Patricia Highsmith is well known for her psychological thrillers, many of which were made into films, yet The Price of Salt, one of her most significant novels, was originally published under a pseudonym. Eva Vitija’s documentary focuses on the private aspects of Highsmith’s life, relying on the writer’s private journals as well as interviews with family members, friends, and former lovers. Yet I was most struck by Highsmith’s own words, written for her eyes alone. The writing is so precise, vivid, and evocative, I felt a new appreciation for Highsmith’s immense talent.
Highsmith’s first novel Strangers on a Train, published in 1950 was famously adapted to film by Alfred Hitchcock, and years later, inspired Danny DeVito’s 1987 film Throw Momma From the Train. Her series of novels centered on the character of Tom Ripley, comprises five books, and several of these have also seen film adaptations, of these, the best known is perhaps The Talented Mr. Ripley, filmed as Plein Soleil (Purple Noon) starring Alain Delon in 1960, and again under the original title in 1999, starring Matt Damon. Yet the social-political climate of the time, and family considerations compelled Highsmith to publish her second novel, The Price of Salt, under the pseudonym Claire Morgan. The novel stands out from the literature of its time for depicting a lesbian relationship that has a relatively happy ending – no one dies, and no one regrets being a lesbian. In 1990 Highsmith re-issued the novel under her own name, and with a new title: Carol.
Born in 1921 to a ranching family in Texas, Highsmith had a complicated relationship with her mother. Or to put it in the words of author Marijane Meaker, Highsmith’s friend and lover: “her mother was a bitch.” Yet at least initially, Highsmith strove to comply with her mother’s wishes, even when it meant dating a boyfriend her mother selected, of whom Highsmith writes that kissing him was “like falling into a bucket of oysters.” Putting distance between herself and her mother, young Highsmith spent time in Europe, where she first had the idea of Tom Ripley’s character. Throughout her life, she would move back and forth between Europe and the US, yet always, her relationships with women were concealed from the public. The reactions of her Texas relatives interviewed for the film to information about her love affairs are fun to see. Most interesting are the interviews with friends and lovers Marijane Meaker, who conveys a sense of the era as well as insight into Highsmith, Monique Buffet and Tabea Blumenschein. Yet the ultimate pleasure of the film is to be found in the beauty of Highsmith’s own words, as heard through the voice of Gwendoline Christie (Brienne of Tarth in The Game of Thrones).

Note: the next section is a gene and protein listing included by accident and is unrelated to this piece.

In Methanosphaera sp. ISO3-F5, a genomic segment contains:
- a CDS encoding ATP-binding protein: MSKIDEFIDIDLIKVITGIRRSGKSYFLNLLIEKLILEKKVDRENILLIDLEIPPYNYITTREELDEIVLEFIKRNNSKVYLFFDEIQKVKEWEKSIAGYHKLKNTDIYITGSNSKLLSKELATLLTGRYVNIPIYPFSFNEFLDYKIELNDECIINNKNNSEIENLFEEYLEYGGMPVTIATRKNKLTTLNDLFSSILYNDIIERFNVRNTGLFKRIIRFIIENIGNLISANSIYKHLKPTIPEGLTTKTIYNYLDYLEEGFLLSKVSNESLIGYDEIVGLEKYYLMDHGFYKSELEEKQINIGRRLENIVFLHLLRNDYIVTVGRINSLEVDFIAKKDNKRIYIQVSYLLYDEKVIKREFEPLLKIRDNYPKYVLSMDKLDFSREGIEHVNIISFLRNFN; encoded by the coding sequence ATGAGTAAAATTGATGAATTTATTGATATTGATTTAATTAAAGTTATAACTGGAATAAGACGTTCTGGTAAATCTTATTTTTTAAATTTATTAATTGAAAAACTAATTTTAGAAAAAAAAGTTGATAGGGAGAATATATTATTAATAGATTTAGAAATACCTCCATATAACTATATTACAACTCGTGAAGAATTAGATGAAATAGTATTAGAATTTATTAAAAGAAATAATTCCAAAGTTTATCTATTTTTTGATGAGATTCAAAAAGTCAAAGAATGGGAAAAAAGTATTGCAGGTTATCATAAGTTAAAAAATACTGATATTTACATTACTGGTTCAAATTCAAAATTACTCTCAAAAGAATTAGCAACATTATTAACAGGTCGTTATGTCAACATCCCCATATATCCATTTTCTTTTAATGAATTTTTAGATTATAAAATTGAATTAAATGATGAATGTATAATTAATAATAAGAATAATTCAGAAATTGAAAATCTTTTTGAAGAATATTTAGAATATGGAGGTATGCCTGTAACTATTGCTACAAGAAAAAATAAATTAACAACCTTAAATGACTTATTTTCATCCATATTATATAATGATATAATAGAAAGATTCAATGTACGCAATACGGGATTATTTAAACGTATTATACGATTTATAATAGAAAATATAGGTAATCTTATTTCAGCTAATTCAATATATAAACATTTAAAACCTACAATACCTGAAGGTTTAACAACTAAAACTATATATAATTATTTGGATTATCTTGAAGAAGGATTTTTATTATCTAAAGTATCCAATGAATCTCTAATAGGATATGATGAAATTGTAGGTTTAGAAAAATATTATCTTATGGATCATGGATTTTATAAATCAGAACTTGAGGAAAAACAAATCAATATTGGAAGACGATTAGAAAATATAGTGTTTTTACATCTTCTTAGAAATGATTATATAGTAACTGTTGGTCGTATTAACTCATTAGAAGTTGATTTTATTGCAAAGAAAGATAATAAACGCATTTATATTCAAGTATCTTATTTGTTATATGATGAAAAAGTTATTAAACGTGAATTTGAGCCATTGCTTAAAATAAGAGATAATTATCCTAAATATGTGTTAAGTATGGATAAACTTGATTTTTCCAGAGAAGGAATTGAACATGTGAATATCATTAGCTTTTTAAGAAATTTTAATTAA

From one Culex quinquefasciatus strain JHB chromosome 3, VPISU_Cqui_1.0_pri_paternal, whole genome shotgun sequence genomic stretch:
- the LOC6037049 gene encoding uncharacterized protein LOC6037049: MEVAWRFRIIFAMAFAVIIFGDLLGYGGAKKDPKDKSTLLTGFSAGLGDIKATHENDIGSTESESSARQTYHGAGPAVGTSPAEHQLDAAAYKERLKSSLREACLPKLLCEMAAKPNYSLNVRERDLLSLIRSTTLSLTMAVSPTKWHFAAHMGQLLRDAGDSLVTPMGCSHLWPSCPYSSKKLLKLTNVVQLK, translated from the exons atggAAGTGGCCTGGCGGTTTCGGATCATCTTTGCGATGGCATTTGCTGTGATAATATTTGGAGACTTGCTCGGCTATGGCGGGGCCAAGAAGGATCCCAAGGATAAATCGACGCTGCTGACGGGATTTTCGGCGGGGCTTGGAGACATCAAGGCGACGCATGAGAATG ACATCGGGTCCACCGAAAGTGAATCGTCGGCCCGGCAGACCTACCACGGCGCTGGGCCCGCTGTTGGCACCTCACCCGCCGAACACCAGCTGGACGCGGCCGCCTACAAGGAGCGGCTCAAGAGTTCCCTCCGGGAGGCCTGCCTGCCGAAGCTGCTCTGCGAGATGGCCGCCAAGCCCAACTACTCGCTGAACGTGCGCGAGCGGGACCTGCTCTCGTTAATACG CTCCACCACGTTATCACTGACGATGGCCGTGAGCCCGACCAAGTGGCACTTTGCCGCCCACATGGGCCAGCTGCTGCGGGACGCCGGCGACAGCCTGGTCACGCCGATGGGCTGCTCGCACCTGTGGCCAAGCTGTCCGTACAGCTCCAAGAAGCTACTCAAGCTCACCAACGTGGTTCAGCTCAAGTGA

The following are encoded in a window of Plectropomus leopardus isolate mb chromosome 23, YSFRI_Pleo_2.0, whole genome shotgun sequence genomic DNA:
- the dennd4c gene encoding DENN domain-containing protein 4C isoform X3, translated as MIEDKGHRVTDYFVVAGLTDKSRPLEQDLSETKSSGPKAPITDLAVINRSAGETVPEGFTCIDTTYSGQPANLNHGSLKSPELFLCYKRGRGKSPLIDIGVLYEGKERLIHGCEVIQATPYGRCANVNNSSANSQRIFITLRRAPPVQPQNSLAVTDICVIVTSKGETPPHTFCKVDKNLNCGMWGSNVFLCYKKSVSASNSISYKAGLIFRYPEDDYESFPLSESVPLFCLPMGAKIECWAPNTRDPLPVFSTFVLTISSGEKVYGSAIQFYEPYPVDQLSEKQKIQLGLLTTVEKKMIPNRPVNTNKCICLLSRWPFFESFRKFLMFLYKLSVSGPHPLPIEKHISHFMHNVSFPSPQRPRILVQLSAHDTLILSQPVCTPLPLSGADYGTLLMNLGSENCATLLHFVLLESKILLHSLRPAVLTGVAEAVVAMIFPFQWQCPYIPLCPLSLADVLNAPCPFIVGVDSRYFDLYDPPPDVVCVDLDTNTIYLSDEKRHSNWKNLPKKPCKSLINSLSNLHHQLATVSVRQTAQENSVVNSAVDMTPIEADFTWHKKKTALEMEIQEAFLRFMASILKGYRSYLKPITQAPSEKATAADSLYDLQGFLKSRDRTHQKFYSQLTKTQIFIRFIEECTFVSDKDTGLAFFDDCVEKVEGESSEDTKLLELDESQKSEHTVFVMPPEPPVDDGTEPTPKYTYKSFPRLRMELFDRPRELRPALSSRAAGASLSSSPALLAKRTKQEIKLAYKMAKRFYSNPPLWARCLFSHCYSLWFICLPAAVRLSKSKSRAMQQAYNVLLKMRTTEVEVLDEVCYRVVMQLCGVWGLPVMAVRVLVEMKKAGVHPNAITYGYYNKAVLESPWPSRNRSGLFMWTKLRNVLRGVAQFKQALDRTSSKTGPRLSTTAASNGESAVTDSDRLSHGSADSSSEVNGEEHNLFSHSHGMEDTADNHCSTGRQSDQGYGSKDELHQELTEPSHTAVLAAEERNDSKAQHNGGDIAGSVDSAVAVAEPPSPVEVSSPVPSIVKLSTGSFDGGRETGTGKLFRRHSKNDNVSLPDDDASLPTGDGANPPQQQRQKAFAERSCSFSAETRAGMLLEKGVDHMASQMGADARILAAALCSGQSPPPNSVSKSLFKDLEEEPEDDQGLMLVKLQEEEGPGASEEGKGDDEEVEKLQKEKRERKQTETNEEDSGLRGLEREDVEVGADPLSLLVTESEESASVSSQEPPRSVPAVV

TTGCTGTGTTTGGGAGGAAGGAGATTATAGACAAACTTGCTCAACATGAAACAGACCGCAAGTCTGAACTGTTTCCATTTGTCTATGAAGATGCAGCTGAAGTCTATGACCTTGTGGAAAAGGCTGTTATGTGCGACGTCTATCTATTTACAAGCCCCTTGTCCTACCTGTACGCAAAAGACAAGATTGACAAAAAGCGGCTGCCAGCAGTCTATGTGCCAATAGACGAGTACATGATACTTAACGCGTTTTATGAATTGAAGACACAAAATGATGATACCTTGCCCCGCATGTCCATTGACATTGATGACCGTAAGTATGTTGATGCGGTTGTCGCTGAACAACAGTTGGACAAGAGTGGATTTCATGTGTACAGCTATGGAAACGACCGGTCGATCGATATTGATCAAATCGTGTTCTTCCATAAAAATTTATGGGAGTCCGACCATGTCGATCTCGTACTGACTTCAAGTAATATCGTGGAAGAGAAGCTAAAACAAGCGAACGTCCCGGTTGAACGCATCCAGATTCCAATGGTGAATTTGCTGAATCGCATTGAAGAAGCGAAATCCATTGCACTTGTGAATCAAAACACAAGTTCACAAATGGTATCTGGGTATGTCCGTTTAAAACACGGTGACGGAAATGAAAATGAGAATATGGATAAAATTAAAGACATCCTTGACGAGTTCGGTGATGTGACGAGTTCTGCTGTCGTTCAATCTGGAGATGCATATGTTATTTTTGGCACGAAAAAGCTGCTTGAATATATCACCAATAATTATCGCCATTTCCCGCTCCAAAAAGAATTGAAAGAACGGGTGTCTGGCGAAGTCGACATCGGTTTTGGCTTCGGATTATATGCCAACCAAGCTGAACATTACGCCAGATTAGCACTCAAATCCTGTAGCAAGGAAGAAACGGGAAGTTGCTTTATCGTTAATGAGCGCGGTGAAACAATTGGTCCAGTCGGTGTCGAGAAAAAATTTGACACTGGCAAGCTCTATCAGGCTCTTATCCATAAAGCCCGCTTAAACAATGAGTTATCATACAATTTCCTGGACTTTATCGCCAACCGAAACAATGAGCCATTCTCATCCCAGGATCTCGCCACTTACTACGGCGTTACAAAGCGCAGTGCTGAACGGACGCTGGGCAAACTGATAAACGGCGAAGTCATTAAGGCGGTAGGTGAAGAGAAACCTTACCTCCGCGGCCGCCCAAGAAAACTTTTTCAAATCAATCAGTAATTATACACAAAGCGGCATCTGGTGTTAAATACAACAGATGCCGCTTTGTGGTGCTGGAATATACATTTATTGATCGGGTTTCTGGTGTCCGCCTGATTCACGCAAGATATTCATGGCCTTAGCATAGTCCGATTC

Loving Highsmith will be screened in the Arts & Culture program of Docaviv 2022, with the film’s director present at some of the screenings. Screening dates and times are available on the Docaviv website.
Switzerland/Germany/2022/83 min/English, French and German with Hebrew and English subtitles
Director: Eva Vitija; Production: Franziska Sonder, Maurizius Staerkle Drux; Script: Eva Vitija; Editing: Rebecca Trösch; Cinematography: Siri Klug; Sound Design: Juliane Vari; Music: Noël Akchoté